Dear Congregation Beth Israel members and friends,
Tomorrow evening after we make havdalah to end Shabbat, we’ll light the first candle of Chanukah. Chanukah reminds us that we can kindle light even in the darkest of times — indeed, the darkest of times is precisely when we must encourage the lights of our hearts and souls to shine.
In anticipation of Chanukah, here is some wisdom from some of my teachers:
Rabbi Shohama Wiener writes: “Concentrating on watching the Chanukah candle lights shimmer is a way to take in light in a time of darkness, and a reminder that always we must take in spiritual light in order to give light—that is, to transmit light through us from its truest source. If we do this spiritual practice and fill with light, then naturally we will transmit that light to others.” Read the whole post: The Lights of Chanukah – Receiving in Order to Give.
Rabbi Marcia Prager writes: “Stories of the origin of the dreidl suggest that the toy and its “gambling” game were used by Chanukah celebrants living under the Roman occupation to circumvent Roman edits forbidding group gatherings, and thereby plan acts of resistance… The great Rebbes of Eastern Europe elaborated on these themes, using the lessons to offer guidance on the inner work we must undertake when we wish to grow spiritually. Reb Nachman of Bratzlav, the great grandson of the Holy Baal Shem Tov, offers this unusual teaching on the dreidl: The dreidl, he says, is a symbol Creation itself. Why? Because all existence is like a rotating wheel.” Read the whole post: The Dreidl: A Simple Toy – Or Is It?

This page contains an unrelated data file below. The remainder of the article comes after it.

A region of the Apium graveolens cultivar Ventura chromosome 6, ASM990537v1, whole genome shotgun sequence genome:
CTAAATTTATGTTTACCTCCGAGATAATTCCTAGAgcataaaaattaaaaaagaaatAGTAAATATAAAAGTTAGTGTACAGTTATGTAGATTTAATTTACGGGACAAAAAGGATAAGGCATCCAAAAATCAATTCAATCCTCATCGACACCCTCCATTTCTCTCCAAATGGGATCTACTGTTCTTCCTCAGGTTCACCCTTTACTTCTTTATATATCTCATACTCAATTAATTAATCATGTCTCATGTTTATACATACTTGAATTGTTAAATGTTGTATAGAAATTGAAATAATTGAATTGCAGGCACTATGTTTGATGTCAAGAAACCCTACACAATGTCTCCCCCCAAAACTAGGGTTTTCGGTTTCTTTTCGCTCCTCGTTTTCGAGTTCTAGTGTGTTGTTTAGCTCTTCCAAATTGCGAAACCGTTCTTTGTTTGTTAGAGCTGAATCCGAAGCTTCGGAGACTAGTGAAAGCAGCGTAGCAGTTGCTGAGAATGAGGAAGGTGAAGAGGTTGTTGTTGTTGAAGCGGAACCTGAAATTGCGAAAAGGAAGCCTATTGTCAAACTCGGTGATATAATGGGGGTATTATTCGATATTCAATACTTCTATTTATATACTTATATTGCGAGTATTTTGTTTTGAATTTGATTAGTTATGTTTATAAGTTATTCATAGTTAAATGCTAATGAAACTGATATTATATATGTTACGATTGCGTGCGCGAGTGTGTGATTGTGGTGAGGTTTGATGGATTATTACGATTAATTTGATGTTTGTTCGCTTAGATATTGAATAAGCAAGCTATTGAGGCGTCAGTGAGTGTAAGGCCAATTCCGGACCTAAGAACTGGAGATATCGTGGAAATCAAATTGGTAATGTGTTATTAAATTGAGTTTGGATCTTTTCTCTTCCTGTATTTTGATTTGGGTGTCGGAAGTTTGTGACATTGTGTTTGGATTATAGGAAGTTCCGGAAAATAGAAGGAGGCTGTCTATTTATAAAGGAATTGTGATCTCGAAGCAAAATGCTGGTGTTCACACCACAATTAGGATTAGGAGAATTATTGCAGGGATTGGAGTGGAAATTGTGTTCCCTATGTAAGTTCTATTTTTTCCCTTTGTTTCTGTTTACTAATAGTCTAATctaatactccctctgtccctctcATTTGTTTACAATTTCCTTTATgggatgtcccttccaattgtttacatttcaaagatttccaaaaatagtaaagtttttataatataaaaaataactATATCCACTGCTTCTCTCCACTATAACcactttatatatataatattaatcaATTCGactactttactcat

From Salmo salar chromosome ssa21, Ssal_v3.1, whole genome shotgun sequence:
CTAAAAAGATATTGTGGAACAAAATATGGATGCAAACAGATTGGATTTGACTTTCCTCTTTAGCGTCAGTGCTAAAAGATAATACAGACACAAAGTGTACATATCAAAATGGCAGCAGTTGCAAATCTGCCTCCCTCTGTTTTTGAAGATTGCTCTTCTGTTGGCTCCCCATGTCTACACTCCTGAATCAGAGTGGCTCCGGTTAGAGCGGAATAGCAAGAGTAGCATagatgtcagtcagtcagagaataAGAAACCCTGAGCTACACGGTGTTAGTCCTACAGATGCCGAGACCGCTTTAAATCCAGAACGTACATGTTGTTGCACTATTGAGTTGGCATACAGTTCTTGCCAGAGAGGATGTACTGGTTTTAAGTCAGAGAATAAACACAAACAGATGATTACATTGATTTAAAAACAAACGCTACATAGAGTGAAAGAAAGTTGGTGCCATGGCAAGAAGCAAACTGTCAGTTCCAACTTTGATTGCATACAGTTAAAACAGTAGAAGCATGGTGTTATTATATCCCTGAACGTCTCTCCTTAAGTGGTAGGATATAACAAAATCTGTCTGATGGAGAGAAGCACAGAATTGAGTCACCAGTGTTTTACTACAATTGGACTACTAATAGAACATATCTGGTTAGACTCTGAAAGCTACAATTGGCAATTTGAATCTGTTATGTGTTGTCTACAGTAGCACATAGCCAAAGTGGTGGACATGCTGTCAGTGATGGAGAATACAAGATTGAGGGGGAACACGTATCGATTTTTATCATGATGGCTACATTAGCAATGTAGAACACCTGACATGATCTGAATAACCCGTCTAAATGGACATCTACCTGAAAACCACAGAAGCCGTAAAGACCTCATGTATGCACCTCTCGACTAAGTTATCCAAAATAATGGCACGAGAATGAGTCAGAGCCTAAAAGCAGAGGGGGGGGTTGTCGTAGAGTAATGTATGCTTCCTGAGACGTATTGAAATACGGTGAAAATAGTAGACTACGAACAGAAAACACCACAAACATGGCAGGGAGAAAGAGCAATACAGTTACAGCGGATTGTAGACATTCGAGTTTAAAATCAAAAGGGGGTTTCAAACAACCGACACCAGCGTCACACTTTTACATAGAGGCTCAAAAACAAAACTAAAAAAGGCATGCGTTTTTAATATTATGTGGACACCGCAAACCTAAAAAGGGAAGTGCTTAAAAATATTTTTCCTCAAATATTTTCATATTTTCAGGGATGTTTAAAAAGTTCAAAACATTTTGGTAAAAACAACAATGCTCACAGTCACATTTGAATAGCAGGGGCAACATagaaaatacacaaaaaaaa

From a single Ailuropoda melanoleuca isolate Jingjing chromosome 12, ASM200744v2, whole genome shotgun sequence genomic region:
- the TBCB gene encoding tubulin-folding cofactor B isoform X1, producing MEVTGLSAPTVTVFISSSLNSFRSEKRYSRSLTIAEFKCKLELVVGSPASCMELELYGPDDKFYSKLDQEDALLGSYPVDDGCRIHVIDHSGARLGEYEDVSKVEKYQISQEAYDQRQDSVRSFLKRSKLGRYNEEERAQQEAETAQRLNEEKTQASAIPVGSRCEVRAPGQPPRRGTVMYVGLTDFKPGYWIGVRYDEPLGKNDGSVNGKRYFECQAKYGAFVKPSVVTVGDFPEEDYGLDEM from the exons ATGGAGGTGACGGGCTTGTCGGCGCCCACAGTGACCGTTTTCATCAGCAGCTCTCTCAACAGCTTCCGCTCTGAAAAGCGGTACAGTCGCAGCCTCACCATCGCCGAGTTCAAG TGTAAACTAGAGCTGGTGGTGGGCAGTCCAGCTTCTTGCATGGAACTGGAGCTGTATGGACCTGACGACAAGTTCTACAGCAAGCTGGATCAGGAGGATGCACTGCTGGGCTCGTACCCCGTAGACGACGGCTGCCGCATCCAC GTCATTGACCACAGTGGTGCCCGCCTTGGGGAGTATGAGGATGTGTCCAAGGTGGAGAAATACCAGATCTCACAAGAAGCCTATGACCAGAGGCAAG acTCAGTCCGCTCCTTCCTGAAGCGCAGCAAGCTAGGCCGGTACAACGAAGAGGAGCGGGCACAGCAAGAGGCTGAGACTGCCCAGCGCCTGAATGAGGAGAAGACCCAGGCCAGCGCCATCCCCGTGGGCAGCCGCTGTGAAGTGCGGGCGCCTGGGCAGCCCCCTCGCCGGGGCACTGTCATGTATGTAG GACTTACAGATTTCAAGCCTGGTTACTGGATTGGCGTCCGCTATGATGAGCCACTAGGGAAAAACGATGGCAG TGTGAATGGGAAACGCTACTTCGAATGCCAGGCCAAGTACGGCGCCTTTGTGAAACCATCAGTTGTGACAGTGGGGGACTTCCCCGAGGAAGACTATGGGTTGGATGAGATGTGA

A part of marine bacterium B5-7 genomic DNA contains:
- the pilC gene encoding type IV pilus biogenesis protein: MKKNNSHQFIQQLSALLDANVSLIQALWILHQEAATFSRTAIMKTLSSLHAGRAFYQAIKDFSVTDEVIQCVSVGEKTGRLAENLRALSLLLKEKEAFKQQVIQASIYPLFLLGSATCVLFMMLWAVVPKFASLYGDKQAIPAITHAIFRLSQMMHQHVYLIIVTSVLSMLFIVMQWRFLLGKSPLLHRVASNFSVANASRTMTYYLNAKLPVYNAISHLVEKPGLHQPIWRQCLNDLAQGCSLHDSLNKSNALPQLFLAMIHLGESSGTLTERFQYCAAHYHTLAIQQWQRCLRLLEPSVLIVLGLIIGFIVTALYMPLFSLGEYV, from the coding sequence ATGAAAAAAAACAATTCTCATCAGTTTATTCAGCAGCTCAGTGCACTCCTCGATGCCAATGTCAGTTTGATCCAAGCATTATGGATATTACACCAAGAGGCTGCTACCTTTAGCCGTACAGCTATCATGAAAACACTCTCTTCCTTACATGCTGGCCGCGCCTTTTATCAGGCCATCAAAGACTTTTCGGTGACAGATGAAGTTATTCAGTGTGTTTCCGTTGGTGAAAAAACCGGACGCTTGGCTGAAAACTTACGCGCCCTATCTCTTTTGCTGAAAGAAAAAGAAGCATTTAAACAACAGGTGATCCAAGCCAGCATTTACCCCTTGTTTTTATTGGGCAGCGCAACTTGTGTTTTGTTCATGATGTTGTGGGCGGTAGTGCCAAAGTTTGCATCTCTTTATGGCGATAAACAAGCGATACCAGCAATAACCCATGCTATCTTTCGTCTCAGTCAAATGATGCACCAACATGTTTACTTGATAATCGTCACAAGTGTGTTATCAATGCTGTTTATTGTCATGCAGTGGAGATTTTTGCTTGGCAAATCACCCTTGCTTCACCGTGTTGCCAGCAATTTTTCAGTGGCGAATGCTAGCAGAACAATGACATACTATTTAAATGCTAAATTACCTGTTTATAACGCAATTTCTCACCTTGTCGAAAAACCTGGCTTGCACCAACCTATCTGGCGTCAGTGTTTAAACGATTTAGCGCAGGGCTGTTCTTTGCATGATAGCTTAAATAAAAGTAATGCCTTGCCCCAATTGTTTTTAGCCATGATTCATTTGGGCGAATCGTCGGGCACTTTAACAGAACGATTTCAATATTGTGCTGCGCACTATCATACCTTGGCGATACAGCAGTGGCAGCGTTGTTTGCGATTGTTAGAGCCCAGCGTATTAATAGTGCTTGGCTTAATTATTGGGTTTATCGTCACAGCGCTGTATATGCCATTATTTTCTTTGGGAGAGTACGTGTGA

And Rabbi Shefa Gold writes: “Chanukah celebrates the re-dedication of the ancient Holy Temple, the place where the infinite meets the finite, where the spark of God bursts into flame within us. Each year we recall the “great miracle that happened there.” And that same miracle is happening inside as we heal the desecrations we have suffered and re-dedicate our lives to Holiness.” Read the whole post: The Inner Practice of Chanukah.
On a more practical note, here’s a page of Hanukkah Resources from the URJ, including how to light the chanukiyyah, blessings and songs, and more.
May you be filled with light as this holiday unfolds. Shabbat shalom and chag urim sameach — wishing you a joyous festival of lights!